Oakland council approves police commission members and fails to authorize security contract
on October 18, 2017
On Tuesday evening, Oakland city councilmembers confirmed all members of the city’s new police commission, failed to authorize a new contract for security services, and, in closed session, reached a settlement agreement to pay $30,000 to victims of a car crash in which an Oakland police officer struck a vehicle.
In what was a relatively subdued council meeting, the most speakers arrived to encourage councilmembers to approve the members of Oakland’s new police commission. Last November, voters passed Measure LL, a charter amendment creating a seven-member civilian police commission to oversee the Oakland Police Department. It passed with over 83 percent of the vote. The measure stipulated that Mayor Libby Schaaf would appoint three commissioners and one alternate, and a selection panel would choose four commissioners and one alternate. The councilmembers and the mayor each chose one person to sit on that selection panel.
After receiving over 144 applications, the selection panel made their final decisions, as did the mayor. All selections were confirmed at the council meeting unanimously, with the exception of Councilmember Abel Guillen (District 2), who was ill and not present.
The commissioners appointed by the mayor are Regina Jackson, CEO of the East Oakland Youth Development Center; attorney Edwin Prather; attorney Thomas Smith; and civil service and employment arbitrator Andrea Dooley, who is an alternate. The commissioners appointed by the selection panel are Mubarak Ahmad, an AC Transit employee and Little League baseball coach; José Dorado, a bookkeeper and community activist; deputy court clerk Ginale Harris; attorney Mike Nisperos; and educator Maureen Benson, who is an alternate.
“We left some exceptional people behind,” said Mary Vail, the District 5 representative on the selection panel, referring to their difficulty in choosing just four commissioners. “But we really have the best of the best in terms of diversity, life experience, neighborhood representation—folks who will be ready to oversee OPD.”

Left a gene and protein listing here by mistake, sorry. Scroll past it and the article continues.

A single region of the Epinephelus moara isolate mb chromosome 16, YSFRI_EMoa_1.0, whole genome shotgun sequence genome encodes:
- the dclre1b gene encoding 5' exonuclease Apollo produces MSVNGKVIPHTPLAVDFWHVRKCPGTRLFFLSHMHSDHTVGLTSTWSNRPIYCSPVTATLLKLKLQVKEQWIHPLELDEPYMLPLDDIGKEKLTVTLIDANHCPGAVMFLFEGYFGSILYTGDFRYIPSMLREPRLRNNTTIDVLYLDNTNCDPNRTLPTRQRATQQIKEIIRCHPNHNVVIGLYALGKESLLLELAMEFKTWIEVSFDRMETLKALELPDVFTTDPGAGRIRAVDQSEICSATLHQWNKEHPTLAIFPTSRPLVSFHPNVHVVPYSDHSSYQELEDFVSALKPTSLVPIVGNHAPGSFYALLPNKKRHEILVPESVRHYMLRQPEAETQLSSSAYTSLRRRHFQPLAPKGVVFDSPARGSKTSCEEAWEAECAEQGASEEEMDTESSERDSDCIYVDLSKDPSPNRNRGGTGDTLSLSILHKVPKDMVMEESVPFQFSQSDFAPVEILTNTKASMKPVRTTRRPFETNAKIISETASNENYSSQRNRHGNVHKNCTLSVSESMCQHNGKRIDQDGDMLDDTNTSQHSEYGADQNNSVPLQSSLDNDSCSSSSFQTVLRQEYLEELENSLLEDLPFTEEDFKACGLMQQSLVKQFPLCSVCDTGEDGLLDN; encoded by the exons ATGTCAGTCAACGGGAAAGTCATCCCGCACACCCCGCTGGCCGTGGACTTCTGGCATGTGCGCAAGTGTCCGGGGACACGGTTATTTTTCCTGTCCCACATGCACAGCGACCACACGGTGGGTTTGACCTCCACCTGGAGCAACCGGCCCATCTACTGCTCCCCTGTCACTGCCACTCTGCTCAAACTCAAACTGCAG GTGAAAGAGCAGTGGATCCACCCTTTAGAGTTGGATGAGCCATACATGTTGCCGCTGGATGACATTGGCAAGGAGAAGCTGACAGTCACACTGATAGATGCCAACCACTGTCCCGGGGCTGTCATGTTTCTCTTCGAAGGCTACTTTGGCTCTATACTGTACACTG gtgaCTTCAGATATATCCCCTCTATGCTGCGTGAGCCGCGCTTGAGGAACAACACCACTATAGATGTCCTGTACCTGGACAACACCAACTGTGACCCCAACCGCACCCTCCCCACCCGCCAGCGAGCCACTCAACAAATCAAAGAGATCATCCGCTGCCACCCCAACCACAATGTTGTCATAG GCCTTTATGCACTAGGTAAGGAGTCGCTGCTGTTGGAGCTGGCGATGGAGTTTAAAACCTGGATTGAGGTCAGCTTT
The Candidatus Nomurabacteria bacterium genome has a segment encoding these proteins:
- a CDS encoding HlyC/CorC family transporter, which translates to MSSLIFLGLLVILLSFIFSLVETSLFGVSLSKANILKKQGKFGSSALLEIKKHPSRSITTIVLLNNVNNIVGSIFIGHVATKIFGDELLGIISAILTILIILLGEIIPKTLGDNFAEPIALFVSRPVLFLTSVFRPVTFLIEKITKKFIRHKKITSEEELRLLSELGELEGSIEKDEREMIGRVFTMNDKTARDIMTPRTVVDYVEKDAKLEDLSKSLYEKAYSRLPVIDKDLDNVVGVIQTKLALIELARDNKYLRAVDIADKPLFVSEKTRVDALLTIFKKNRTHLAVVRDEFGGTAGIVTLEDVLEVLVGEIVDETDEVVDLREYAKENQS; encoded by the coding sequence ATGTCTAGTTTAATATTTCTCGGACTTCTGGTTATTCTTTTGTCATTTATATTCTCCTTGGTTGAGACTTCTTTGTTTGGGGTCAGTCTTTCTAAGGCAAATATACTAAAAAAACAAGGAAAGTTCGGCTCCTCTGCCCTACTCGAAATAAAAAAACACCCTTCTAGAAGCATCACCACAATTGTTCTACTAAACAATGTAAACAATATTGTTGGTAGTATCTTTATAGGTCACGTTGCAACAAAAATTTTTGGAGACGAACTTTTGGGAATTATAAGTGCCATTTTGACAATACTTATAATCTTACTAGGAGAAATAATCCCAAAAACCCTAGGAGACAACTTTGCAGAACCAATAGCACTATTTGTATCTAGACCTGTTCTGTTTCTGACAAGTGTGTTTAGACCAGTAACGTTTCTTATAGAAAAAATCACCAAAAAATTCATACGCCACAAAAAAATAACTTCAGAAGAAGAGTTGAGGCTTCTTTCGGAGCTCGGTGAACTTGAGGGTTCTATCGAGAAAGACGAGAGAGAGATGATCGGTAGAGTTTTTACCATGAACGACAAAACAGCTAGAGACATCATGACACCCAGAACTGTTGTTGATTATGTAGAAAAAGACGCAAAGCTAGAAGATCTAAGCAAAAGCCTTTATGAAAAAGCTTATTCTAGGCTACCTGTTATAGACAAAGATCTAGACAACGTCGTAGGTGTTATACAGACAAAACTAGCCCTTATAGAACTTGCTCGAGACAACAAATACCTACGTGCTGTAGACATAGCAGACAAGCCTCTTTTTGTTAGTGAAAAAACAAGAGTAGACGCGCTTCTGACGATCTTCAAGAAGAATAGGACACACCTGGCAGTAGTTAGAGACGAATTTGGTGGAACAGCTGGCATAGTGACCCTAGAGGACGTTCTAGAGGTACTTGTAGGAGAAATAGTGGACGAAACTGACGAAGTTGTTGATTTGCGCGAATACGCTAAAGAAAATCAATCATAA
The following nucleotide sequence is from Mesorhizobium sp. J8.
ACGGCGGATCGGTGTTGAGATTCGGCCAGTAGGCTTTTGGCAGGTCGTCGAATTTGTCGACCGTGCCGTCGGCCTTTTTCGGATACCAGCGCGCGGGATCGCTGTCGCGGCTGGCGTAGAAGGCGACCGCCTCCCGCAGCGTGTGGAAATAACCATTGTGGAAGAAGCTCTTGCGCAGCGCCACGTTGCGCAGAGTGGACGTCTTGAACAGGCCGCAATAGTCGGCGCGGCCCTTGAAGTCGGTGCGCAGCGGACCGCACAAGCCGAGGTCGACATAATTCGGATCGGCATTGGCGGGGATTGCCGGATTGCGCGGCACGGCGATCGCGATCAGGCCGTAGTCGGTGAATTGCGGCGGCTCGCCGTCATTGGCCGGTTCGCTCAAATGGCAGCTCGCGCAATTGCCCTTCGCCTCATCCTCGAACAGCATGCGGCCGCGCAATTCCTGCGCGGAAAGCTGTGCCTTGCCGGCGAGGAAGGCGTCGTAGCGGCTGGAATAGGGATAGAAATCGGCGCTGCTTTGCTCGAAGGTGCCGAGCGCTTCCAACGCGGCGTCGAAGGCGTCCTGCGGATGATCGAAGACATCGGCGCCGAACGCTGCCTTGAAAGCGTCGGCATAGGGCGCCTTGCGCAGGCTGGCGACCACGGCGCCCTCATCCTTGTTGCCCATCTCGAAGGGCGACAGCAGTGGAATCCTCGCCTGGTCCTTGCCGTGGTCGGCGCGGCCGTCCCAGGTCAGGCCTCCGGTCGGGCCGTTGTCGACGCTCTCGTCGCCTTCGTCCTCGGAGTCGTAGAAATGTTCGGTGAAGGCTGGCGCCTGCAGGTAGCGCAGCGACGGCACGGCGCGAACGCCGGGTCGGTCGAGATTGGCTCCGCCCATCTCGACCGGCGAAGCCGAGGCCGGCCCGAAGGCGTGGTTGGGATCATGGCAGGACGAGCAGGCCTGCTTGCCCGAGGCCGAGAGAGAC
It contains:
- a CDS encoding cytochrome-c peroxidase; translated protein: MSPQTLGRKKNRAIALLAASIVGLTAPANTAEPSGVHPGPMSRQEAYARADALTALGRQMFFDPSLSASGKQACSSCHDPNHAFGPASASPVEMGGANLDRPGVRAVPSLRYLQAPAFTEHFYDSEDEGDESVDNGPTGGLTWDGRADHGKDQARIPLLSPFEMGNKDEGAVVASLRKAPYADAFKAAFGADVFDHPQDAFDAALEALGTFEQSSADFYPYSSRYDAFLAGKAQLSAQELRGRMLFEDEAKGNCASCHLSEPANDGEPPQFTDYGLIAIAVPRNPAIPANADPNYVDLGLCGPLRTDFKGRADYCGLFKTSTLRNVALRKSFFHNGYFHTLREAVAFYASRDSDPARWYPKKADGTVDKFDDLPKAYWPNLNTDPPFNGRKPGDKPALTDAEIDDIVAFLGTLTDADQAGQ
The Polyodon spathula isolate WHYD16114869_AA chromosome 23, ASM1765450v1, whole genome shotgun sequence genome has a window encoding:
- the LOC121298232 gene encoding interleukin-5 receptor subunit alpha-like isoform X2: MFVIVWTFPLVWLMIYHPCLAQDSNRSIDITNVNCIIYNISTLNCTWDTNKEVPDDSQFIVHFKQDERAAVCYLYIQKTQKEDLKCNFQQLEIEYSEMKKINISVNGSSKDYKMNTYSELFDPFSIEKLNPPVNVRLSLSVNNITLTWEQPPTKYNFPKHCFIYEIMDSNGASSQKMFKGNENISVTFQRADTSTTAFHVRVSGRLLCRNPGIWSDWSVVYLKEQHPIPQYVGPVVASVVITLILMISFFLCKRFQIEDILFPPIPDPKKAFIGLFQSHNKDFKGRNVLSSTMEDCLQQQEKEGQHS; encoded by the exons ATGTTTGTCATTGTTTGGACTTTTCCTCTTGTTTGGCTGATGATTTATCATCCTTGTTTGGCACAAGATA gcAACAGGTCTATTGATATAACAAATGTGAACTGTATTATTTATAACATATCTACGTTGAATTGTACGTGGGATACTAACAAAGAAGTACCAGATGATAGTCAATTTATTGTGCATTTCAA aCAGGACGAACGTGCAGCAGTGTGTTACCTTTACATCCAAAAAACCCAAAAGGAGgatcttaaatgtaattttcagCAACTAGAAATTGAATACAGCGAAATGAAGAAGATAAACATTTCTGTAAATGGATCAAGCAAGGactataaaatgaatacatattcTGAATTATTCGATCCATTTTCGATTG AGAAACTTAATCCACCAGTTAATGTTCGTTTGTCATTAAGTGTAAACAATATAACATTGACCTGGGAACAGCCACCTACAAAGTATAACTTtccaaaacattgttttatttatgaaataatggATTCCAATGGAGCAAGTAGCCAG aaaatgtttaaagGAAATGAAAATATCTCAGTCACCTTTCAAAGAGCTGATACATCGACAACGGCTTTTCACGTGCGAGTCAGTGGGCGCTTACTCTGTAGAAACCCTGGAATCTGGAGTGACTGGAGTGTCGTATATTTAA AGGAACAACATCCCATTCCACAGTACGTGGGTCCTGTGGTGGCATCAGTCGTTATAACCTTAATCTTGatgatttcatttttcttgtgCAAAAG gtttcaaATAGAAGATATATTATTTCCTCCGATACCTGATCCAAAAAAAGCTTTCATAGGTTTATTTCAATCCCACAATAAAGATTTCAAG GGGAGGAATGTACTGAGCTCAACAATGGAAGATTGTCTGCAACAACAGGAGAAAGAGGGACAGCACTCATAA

While celebrating the confirmation of the commissioners, Rashida Grinage, a founding member of the Coalition for Police Accountability and driving force behind Measure LL, also expressed frustration, saying that city officials are still moving too slow in getting the commission off the ground. “This is not a slam dunk,” she said, speaking before the council. “Having something on paper is certainly no guarantee of a successful outcome.”
On July 18, the council passed the first reading of the ordinance establishing the police commission, but it has not yet had a second reading, as is required for all non-emergency ordinances. This is because the city administration must “meet and confer” with the Oakland Police Officers Association, and any other applicable unions, first.
“The city continues its practice of endless ‘meet and confer,’” said Grinage. “This is really unacceptable, and frankly it’s questionable legally. ‘Meet and confer’ should have a time stamp—30 days and then impasse. And then you move forward. I don’t know why that hasn’t occurred to the city of Oakland. It’s standard practice everywhere else.”
“I don’t have an exact timeline,” City Administrator Sabrina Landreth responded. “But we are deep in the middle of ‘meet and confer’ and moving as quickly as possible.”
Later in the evening, amid some confusion and much discussion, the council failed to pass a new contract for city security services—which includes security for city hall and public venues such as libraries, some recreation centers and senior centers, the Oakland Housing Authority, and East Bay Municipal Utilities District facilities.
The city has contracted with Cypress Security Services since 2011. Earlier this year, the Public Works department issued a “request for proposal,” allowing all Oakland-based security companies to compete for the new contract.
“This is a normal process that we go through,” said Darin Minor, division manager for the Public Works’ Facilities Services Division, speaking to the councilmembers. “The contracts are not in perpetuity. They end. We go out. We revise the contract to fulfill the security needs of the city.”